Thys was appointed mee;

Shall mortall manne repyne or grudge

What Godde ordeynes to bee?

‘Howe oft ynne battaile have I stoode,

Whan thousands dy’d arounde;

Whan smokynge streemes of crimson bloode

Imbrew’d the fatten’d grounde:

‘Howe dydd I knowe thatt every darte,

That cutte the airie waie,

Myghte notte fynde passage toe my harte,

And close myne eyes for aie?

‘And shall I nowe, forr feare of dethe,

Looke wanne and bee dysmayde?

No! fromme my herte flie childyshe feere,

Bee alle the manne display’d.

‘Ah! goddelyke Henrie! Godde forefende,

And guard thee and thye sonne,

Yff ’tis hys wylle; but yff ’tis nott,

Why thenne hys wylle bee donne.

‘My honest friende, my faulte has beene

To serve Godde and mye prynce;

And thatt I no tyme-server am,

My dethe wylle soone convynce.

‘Ynne Londonne citye was I borne,

Of parents of grete note;

My fadre dydd a nobile armes

Emblazon onne hys cote:

‘I make ne doubte butt hee ys gone

Where soone I hope to goe;

Where wee for ever shall bee blest,

From oute the reech of woe.

‘Hee taughte mee justice and the laws

Wyth pitie to unite;

And eke hee taughte mee howe to knowe

The wronge cause fromme the ryghte:

‘Hee taughte mee wyth a prudent hande

To feede the hungrie poore,

Ne lett mye servants dryve awaie

The hungrie fromme my doore:

‘And none can saye butt alle mye lyfe

I have hys wordyes kept;

And summ’d the actyonns of the daie

Eche nyghte before I slept.

‘I have a spouse, goe aske of her

Yff I defyl’d her bedde?

I have a kynge, and none can laie

Black treason onne my hedde.

‘Ynne Lent, and onne the holie eve,

Fromme fleshe I dydd refrayne;

Whie should I thenne appeare dismay’d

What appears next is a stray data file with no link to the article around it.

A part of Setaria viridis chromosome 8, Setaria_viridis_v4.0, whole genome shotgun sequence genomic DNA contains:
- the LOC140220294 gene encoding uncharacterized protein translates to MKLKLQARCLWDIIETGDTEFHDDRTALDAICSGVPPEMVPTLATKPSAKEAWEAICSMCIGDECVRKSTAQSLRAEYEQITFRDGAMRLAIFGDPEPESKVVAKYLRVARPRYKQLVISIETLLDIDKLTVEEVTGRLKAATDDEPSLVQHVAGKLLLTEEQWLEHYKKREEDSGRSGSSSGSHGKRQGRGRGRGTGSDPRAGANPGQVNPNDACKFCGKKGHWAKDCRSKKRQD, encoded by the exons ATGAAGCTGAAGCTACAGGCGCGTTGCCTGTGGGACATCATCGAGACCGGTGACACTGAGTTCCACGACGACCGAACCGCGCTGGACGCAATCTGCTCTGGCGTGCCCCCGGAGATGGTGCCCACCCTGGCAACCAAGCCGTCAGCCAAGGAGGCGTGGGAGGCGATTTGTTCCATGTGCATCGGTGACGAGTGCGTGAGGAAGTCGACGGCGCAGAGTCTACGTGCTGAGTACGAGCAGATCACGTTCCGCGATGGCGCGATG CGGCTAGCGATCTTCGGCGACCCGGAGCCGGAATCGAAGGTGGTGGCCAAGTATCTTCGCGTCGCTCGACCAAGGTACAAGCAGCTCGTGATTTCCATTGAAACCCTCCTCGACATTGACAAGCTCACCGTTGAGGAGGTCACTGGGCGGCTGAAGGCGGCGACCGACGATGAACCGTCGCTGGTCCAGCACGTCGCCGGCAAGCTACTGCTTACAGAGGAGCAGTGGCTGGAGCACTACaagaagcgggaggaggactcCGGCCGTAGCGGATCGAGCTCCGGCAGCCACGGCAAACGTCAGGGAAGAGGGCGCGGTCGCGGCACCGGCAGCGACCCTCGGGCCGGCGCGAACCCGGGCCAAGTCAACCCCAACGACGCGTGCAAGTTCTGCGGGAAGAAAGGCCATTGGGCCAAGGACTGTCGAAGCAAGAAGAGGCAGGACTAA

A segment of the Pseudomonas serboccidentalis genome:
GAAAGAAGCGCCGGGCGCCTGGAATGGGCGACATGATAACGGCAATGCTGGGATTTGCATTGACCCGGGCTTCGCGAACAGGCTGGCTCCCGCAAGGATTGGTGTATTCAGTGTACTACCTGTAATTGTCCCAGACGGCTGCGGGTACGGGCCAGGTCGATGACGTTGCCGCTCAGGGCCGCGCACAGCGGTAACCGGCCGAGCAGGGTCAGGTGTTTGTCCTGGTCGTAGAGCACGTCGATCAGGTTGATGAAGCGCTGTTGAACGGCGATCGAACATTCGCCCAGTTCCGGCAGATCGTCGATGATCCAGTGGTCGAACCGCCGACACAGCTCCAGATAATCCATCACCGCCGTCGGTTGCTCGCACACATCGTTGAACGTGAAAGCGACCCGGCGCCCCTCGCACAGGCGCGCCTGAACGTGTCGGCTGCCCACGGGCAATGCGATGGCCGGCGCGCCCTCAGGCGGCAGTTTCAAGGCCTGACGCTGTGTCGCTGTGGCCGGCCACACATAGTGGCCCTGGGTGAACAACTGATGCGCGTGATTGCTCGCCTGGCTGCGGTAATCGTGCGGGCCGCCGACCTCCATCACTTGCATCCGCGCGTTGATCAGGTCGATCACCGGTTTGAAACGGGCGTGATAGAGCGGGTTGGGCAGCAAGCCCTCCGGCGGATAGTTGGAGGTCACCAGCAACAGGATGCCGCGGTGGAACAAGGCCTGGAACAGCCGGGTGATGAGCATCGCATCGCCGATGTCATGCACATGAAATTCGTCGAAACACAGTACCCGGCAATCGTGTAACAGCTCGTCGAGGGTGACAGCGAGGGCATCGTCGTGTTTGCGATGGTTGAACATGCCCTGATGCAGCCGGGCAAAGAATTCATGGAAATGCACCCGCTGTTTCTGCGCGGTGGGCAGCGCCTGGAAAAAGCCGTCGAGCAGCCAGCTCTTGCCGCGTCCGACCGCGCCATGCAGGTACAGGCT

To leave thys worlde of payne?

‘Ne, hapless Henrie! I rejoyce,

I shall ne see thye dethe;

Moste willynglie ynne thye just cause

Doe I resign my brethe.

‘Oh, fickle people! rewyn’d londe!

Thou wylt kenne peace ne moe;

Whyle Richard’s sonnes exalt themselves,

Thye brookes wythe bloude wylle flowe.

‘Saie, were ye tyr’d of godlie peace,

And godlie Henrie’s reigne,

Thatt you dyd choppe your easie daies

For those of bloude and peyne?

‘Whatte though I onne a sledde be drawne,

And mangled by a hynde,

I doe defye the traytor’s power,

Hee can ne harm my mynd;

‘Whatte though, uphoisted onne a pole,

Mye lymbes shall rotte ynne ayre,

And ne ryche monument of brasse

Charles Bawdin’s name shall bear;

‘Yett ynne the holie booke above,

Whyche tyme can’t eate awaie,

There wythe the servants of the Lord

Mye name shall lyve for aie.

‘Thenne welcome dethe! for lyfe eterne

I leave thys mortall lyfe:

Farewell vayne world, and alle that’s deare,

Mye sonnes and lovynge wyfe!

‘Nowe dethe as welcome to mee comes,

As e’er the moneth of Maie;

Nor woulde I even wyshe to lyve,

Wyth my dere wyfe to staie.’

Quod Cantynge, ‘’Tys a goodlie thynge

To bee prepar’d to die;

And from thys world of peyne and grefe

To Godde ynne heaven to flie.’

And nowe the belle began to tolle,

And claryonnes to sound;

Syr Charles hee herde the horses feete

A prauncyng onne the grounde:

And just before the officers

His lovynge wyfe came ynne,

Weepynge unfeigned teeres of woe,

Wythe loude and dysmalle dynne.

‘Sweet Florence! nowe I praie forbere,

Ynne quiet lett mee die;

Praie Godde, thatt every Christian soule

Maye looke onne dethe as I.

‘Sweet Florence! why these brinie teers?

Theye washe my soule awaie,

And almost make mee wyshe for lyfe,

Wyth thee, sweete dame, to staie.

‘’Tys butt a journie I shalle goe

Untoe the lande of blysse;

Nowe, as a proofe of husbande’s love,

Receive thys holie kysse.’

Thenne Florence, fault’ring ynne her saie,

Tremblynge these wordyes spoke,

‘Ah, cruele Edwarde! bloudie kynge!

Mye herte ys welle nyghe broke:

‘Ah, sweete Syr Charles! why wylt thou goe,

Wythoute thye lovynge wyfe?

The cruelle axe thatt cuttes thy necke,

Ytte eke shall ende mye lyfe.’

And nowe the officers came ynne

To brynge Syr Charles awaie,

Whoe turnedd toe hys lovynge wyfe,

And thus to her dydd saie:

‘I goe to lyfe, and nott to dethe;

Truste thou ynne Godde above,

And teache thy sonnes to feare the Lorde,

And ynne theyre hertes hym love:

‘Teache them to runne the nobile race

Thatt I theyre fader runne;

Florence! shou’d dethe thee take—adieu!

Yee officers, leade onne.’

Thenne Florence rav’d as anie madde,

And dydd her tresses tere;

‘Oh staie, mye husbande, lorde, and lyfe!’

Syr Charles thenne dropt a teare.

’Tyll tyredd oute wythe ravynge loude,

Shee fellen onne the flore;

Syr Charles exerted alle hys myghte,